A Call for Purity, Not “Christian Fiction Porn”

I recently read a well-written Christian novel that had many positives: nice pacing, a clear Gospel message, concision and clarity, humorous and pithy descriptions, not-hokey dialogue, and Scripture was handled with respect.

It was a good book, except for the negative: a mature theme.

By mature, I mean too much of the “S” word and theme, even though I felt that this author didn’t make “it” Too explicit or titillating. But even Christianified, I don’t think I’d want my single teenage daughter to read this book. I want to keep my girl innocent and pure in her thoughts for as long as possible, and too much thought about “doing it” (especially in the degrading or abusive kinds of relationships sometimes depicted) isn’t going to help feed the right affections for her in her reading choices.

So when I mentioned that [above thought about not wanting my innocent teen daughter to read it] to my husband, trying to think through how I should feel about Christian fiction “going there” as often as it does, he said, “So why would you read it?”

Isn’t that a great question? It’s one I want to ask other Christian ladies. That’s one of those questions that already has the answer obviously inside it. Like the apostle Paul’s questions on the subject of fornication in 1 Corinthians 6:

What? Know ye not that he which is joined to an harlot is one body? … Flee fornication…. What? Know ye not that your body is the temple of the Holy Ghost which is in you, which ye have of God, and ye are not your own?

The answers are obvious. He’s not asking if they knew or not, and if not, here, let me give you some information. He’s saying, “Didn’t you know? Isn’t this obvious?” Same thing with my husband’s question.

Why would I read it (meaning, Christian fiction novels with a theme or conflict portraying immorality)? Is the message of the book anywhere near helpful enough to my spiritual life that it would be able to overcome the images in my mind placed there by the before-she-was-a-Christian parts of the story?

Many Christian authors have explored the Rahabs and Tamars and Women of the Well types of the world. I’m trying to think what audience they’re reaching with these kinds of stories. It seems a stretch to imagine that many of these books, although excellently written, will help to convert a girl like their main characters, although that would be neat if it happened. I would imagine that if Main Character So-and-So truly exists in our world today, and if she read this book, she’d quit reading it about as soon as the “preaching” started. And if she’s already converted, she might not want to read reminders about a girl so uncomfortably close to her old life. So then I deduce that the audience for most of these books must be us—you and me—the typical “good” church kids who grew up trained to be “different” from the time we were in diapers.

If most of us Christian women have been saved by God’s grace from experiencing in real life some of the sinful muck depicted in books like Redeeming Love and numerous other similar Christian fiction novels, why would we want to lose whatever innocence we have retained from our pure lifestyles by reading about others’ gritty, clubbing journeys? Here’s an idea: what if Christian authors write so much similar material because their market wants it? Their Christian readers desire to read about s*x.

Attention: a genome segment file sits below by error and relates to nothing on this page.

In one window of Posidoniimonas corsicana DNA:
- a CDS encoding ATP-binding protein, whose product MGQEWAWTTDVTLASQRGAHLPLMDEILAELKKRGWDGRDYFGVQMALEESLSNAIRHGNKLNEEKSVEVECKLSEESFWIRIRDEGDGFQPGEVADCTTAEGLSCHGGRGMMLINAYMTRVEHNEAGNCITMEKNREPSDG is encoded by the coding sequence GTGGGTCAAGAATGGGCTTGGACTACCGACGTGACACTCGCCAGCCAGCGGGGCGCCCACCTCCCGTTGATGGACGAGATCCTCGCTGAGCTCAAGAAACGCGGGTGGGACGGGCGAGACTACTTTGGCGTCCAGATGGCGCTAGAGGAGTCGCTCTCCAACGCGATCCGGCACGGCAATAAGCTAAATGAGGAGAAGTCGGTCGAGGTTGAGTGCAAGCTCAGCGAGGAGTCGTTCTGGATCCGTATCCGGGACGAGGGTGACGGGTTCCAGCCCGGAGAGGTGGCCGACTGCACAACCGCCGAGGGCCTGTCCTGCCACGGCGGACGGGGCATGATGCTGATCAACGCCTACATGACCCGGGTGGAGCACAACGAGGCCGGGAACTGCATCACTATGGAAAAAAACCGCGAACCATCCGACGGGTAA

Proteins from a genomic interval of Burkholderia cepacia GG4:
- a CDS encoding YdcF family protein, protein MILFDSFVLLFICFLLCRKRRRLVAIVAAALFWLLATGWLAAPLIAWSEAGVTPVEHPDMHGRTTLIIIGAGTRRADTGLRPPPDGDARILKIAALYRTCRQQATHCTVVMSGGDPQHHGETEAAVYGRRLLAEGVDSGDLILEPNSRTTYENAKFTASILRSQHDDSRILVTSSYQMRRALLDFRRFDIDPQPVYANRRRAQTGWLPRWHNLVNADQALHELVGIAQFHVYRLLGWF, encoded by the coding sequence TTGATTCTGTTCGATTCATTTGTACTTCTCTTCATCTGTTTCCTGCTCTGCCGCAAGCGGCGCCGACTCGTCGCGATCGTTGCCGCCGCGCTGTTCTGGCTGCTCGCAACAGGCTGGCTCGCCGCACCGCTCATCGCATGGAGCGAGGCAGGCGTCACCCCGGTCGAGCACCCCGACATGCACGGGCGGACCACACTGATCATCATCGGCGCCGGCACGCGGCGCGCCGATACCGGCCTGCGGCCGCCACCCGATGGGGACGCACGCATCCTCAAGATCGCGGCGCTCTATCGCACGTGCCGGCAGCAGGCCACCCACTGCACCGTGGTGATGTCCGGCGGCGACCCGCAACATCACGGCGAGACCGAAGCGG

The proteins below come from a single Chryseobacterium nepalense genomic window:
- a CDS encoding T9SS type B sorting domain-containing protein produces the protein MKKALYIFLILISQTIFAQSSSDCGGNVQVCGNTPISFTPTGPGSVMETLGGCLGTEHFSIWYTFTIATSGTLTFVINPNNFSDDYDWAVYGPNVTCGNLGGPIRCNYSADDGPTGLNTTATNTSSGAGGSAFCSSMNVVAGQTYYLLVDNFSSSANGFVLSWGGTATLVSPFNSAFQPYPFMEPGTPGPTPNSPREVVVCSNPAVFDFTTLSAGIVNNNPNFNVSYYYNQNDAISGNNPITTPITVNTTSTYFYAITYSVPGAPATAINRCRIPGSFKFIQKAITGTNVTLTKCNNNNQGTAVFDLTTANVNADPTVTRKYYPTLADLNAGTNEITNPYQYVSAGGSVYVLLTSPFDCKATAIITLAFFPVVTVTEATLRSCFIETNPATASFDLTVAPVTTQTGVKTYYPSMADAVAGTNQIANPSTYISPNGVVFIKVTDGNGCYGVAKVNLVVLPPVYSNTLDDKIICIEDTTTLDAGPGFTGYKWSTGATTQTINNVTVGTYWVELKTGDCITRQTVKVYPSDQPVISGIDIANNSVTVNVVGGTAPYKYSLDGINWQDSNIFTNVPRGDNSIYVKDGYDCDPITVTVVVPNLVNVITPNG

We know Harlequins and 50 Shades of Grey and such books labeled as  “mommy” or “housewife porn” are unacceptable entertainment choices for Christian women. So what if we simply clean it up and cut the details, but still present the stimulating beginnings of the scenes–and it’ll sell. Make sure the characters are converted by the end and (probably) repent of their immorality, and it’s all good. What a great picture of man’s depravity and God’s grace.

As I’ve asked before, how many “great” pictures of depravity do we need to be thankful for God’s grace? I’m submitting the idea that when we truly understand God’s grace, we will focus our thoughts on pure, lovely, virtuous things, not so much of the “before” scenes. I realize that the “after” conversion stories are more dramatic when there is a stark contrast built between a person’s sinful life and their subsequent new creation in Christ. But really, I think we’re fooling ourselves when we say that’s why we’re reading these novels. How many of us re-read these novels for that moving conversion scene or for that moment during the character’s Bible study when the lightbulb went on?

I think if most of us were honest, there would be little in most of these novels (in which the conflict involves immorality) that is helpful to our spiritual life. In general, the “morsels we savor under our tongues” are the almost-steamy scenes of immorality. Excellent writers implant into our imaginations tastes of a seductive world that we know nothing of, and we eat it up; we revisit it during our down time. We entertain ourselves with it; we tell ourselves we’re just relaxing with a Christian book.

And isn’t it always fornication or adultery that seems exciting. I haven’t read too many authors who try to make married life romantic and inviting. (I suppose Lori Wick tried.) Ladies, let’s be honest with ourselves! When we esteem breaking God’s law as more exciting and stimulating than keeping it, that is idolatry. Something has gained our affections more than that in which God delights.